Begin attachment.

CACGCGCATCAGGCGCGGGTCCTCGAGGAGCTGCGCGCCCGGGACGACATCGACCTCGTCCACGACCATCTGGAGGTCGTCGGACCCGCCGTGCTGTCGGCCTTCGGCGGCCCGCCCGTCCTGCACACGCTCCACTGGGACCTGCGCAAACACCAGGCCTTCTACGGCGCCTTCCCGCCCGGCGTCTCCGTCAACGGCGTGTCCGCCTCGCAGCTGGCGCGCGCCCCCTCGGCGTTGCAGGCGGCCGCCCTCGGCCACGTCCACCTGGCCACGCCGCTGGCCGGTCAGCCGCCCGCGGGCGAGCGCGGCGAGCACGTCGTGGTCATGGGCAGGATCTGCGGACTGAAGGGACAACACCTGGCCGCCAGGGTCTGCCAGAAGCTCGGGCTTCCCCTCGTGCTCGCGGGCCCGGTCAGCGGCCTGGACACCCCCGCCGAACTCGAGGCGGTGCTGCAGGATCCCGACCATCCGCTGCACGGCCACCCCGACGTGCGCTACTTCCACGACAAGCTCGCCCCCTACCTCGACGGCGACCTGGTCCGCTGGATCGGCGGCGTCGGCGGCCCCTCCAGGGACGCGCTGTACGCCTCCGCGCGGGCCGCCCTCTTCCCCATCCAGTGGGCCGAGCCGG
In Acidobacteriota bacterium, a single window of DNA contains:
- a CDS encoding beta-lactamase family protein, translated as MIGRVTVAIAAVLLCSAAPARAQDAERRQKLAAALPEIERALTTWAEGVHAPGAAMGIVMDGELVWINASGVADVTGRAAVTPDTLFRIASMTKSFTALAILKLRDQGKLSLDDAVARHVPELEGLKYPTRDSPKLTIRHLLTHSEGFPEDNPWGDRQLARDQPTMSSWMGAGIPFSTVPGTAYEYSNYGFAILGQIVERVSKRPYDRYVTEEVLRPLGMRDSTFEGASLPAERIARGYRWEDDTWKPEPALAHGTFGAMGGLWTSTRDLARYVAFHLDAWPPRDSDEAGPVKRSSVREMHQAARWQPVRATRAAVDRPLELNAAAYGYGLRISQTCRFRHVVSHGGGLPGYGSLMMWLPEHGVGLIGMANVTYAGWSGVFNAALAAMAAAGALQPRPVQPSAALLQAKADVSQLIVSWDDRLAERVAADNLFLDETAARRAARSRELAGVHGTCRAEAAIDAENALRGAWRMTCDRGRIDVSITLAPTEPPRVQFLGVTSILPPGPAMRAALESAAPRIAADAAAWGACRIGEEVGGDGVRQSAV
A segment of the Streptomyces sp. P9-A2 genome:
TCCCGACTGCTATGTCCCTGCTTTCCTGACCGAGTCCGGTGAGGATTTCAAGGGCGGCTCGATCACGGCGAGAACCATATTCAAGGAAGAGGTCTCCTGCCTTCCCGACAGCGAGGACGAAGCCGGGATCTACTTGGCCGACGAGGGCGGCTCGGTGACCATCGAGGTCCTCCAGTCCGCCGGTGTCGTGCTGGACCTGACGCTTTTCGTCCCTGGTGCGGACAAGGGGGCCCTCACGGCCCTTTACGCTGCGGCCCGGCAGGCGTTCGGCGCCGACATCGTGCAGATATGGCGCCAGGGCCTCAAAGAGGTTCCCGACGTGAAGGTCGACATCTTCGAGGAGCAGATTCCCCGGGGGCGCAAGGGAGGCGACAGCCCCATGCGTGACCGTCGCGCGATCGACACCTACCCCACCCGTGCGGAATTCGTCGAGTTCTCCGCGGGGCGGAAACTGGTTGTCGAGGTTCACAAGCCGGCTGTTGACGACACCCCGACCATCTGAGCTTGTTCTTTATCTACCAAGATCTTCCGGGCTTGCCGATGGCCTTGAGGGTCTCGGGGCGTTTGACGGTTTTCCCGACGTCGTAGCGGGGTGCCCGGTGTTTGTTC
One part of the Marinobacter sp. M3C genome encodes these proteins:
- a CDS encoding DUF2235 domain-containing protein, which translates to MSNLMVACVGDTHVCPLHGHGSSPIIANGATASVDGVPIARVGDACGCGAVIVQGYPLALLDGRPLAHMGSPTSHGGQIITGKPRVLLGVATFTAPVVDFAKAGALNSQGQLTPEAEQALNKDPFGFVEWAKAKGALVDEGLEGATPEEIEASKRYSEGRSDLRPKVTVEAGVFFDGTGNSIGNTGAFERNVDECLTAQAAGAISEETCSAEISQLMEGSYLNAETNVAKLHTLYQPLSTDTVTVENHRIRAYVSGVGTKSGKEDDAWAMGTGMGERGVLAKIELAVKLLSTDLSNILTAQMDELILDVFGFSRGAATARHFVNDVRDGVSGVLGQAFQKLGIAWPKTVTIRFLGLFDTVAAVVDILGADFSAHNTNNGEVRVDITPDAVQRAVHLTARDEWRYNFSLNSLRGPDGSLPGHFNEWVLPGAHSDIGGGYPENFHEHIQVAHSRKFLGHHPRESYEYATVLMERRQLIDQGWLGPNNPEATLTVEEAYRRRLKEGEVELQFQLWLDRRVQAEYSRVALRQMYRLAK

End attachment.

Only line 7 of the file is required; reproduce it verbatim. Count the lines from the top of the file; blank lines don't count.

- a CDS encoding DUF2235 domain-containing protein, which translates to MSNLMVACVGDTHVCPLHGHGSSPIIANGATASVDGVPIARVGDACGCGAVIVQGYPLALLDGRPLAHMGSPTSHGGQIITGKPRVLLGVATFTAPVVDFAKAGALNSQGQLTPEAEQALNKDPFGFVEWAKAKGALVDEGLEGATPEEIEASKRYSEGRSDLRPKVTVEAGVFFDGTGNSIGNTGAFERNVDECLTAQAAGAISEETCSAEISQLMEGSYLNAETNVAKLHTLYQPLSTDTVTVENHRIRAYVSGVGTKSGKEDDAWAMGTGMGERGVLAKIELAVKLLSTDLSNILTAQMDELILDVFGFSRGAATARHFVNDVRDGVSGVLGQAFQKLGIAWPKTVTIRFLGLFDTVAAVVDILGADFSAHNTNNGEVRVDITPDAVQRAVHLTARDEWRYNFSLNSLRGPDGSLPGHFNEWVLPGAHSDIGGGYPENFHEHIQVAHSRKFLGHHPRESYEYATVLMERRQLIDQGWLGPNNPEATLTVEEAYRRRLKEGEVELQFQLWLDRRVQAEYSRVALRQMYRLAK